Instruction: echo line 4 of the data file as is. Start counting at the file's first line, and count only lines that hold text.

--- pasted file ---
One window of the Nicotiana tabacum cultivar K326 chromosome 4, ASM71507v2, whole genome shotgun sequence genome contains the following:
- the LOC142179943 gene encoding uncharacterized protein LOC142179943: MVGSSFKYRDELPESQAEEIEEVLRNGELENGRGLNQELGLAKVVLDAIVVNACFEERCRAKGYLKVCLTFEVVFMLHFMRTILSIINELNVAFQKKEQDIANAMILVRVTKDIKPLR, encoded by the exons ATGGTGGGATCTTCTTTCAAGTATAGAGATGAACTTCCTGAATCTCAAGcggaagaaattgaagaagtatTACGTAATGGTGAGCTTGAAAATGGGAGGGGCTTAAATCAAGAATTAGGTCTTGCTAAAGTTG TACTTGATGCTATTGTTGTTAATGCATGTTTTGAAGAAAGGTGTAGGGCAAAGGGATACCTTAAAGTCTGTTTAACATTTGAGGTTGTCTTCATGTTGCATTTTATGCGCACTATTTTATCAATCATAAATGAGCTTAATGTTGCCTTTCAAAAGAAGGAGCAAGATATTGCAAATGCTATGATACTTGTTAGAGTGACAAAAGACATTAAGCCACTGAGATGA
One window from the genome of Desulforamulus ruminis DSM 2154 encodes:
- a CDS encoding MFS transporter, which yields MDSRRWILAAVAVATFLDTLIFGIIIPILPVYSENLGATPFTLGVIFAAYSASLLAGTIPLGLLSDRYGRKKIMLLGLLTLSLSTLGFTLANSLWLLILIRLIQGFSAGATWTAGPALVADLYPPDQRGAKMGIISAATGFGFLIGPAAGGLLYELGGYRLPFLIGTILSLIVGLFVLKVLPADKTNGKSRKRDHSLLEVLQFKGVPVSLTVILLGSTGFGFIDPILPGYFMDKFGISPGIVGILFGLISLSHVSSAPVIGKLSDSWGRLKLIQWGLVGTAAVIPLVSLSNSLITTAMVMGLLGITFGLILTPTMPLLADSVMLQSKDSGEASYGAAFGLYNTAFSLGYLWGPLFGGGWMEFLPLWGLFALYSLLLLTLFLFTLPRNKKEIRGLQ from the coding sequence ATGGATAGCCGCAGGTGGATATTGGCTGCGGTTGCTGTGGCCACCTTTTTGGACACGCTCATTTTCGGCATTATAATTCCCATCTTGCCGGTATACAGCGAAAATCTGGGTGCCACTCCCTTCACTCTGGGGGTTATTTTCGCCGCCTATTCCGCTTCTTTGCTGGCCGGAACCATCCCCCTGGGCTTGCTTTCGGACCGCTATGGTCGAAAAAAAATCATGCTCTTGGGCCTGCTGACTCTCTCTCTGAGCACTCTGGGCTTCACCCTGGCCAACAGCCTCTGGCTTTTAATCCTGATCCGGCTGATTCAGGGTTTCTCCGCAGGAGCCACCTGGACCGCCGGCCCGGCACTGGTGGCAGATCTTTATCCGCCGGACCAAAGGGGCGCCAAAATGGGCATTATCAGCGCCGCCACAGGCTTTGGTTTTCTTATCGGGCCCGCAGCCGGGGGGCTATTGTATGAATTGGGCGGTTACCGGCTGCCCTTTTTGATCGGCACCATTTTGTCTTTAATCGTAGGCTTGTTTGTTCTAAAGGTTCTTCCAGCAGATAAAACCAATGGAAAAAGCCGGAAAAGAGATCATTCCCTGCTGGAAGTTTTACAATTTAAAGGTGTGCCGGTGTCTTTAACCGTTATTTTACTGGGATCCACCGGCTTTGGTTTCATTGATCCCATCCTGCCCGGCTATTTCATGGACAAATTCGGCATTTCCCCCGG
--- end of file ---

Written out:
- a CDS encoding MFS transporter, which yields MDSRRWILAAVAVATFLDTLIFGIIIPILPVYSENLGATPFTLGVIFAAYSASLLAGTIPLGLLSDRYGRKKIMLLGLLTLSLSTLGFTLANSLWLLILIRLIQGFSAGATWTAGPALVADLYPPDQRGAKMGIISAATGFGFLIGPAAGGLLYELGGYRLPFLIGTILSLIVGLFVLKVLPADKTNGKSRKRDHSLLEVLQFKGVPVSLTVILLGSTGFGFIDPILPGYFMDKFGISPGIVGILFGLISLSHVSSAPVIGKLSDSWGRLKLIQWGLVGTAAVIPLVSLSNSLITTAMVMGLLGITFGLILTPTMPLLADSVMLQSKDSGEASYGAAFGLYNTAFSLGYLWGPLFGGGWMEFLPLWGLFALYSLLLLTLFLFTLPRNKKEIRGLQ from the coding sequence ATGGATAGCCGCAGGTGGATATTGGCTGCGGTTGCTGTGGCCACCTTTTTGGACACGCTCATTTTCGGCATTATAATTCCCATCTTGCCGGTATACAGCGAAAATCTGGGTGCCACTCCCTTCACTCTGGGGGTTATTTTCGCCGCCTATTCCGCTTCTTTGCTGGCCGGAACCATCCCCCTGGGCTTGCTTTCGGACCGCTATGGTCGAAAAAAAATCATGCTCTTGGGCCTGCTGACTCTCTCTCTGAGCACTCTGGGCTTCACCCTGGCCAACAGCCTCTGGCTTTTAATCCTGATCCGGCTGATTCAGGGTTTCTCCGCAGGAGCCACCTGGACCGCCGGCCCGGCACTGGTGGCAGATCTTTATCCGCCGGACCAAAGGGGCGCCAAAATGGGCATTATCAGCGCCGCCACAGGCTTTGGTTTTCTTATCGGGCCCGCAGCCGGGGGGCTATTGTATGAATTGGGCGGTTACCGGCTGCCCTTTTTGATCGGCACCATTTTGTCTTTAATCGTAGGCTTGTTTGTTCTAAAGGTTCTTCCAGCAGATAAAACCAATGGAAAAAGCCGGAAAAGAGATCATTCCCTGCTGGAAGTTTTACAATTTAAAGGTGTGCCGGTGTCTTTAACCGTTATTTTACTGGGATCCACCGGCTTTGGTTTCATTGATCCCATCCTGCCCGGCTATTTCATGGACAAATTCGGCATTTCCCCCGG